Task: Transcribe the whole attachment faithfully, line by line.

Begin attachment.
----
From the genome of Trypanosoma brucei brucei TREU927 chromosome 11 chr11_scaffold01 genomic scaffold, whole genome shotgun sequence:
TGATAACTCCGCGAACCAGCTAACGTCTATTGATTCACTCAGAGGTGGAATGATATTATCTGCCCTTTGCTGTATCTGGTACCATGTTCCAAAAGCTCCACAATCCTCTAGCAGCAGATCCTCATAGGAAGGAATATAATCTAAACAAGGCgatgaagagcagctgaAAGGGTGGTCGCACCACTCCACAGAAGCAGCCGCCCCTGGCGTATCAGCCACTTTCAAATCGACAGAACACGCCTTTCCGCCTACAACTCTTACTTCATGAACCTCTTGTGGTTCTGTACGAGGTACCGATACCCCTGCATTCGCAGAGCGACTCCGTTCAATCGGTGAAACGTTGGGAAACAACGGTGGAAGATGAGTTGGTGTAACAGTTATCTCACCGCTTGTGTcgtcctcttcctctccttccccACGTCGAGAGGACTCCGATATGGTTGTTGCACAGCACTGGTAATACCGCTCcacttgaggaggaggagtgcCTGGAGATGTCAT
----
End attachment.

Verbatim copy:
From the genome of Trypanosoma brucei brucei TREU927 chromosome 11 chr11_scaffold01 genomic scaffold, whole genome shotgun sequence:
TGATAACTCCGCGAACCAGCTAACGTCTATTGATTCACTCAGAGGTGGAATGATATTATCTGCCCTTTGCTGTATCTGGTACCATGTTCCAAAAGCTCCACAATCCTCTAGCAGCAGATCCTCATAGGAAGGAATATAATCTAAACAAGGCgatgaagagcagctgaAAGGGTGGTCGCACCACTCCACAGAAGCAGCCGCCCCTGGCGTATCAGCCACTTTCAAATCGACAGAACACGCCTTTCCGCCTACAACTCTTACTTCATGAACCTCTTGTGGTTCTGTACGAGGTACCGATACCCCTGCATTCGCAGAGCGACTCCGTTCAATCGGTGAAACGTTGGGAAACAACGGTGGAAGATGAGTTGGTGTAACAGTTATCTCACCGCTTGTGTcgtcctcttcctctccttccccACGTCGAGAGGACTCCGATATGGTTGTTGCACAGCACTGGTAATACCGCTCcacttgaggaggaggagtgcCTGGAGATGTCAT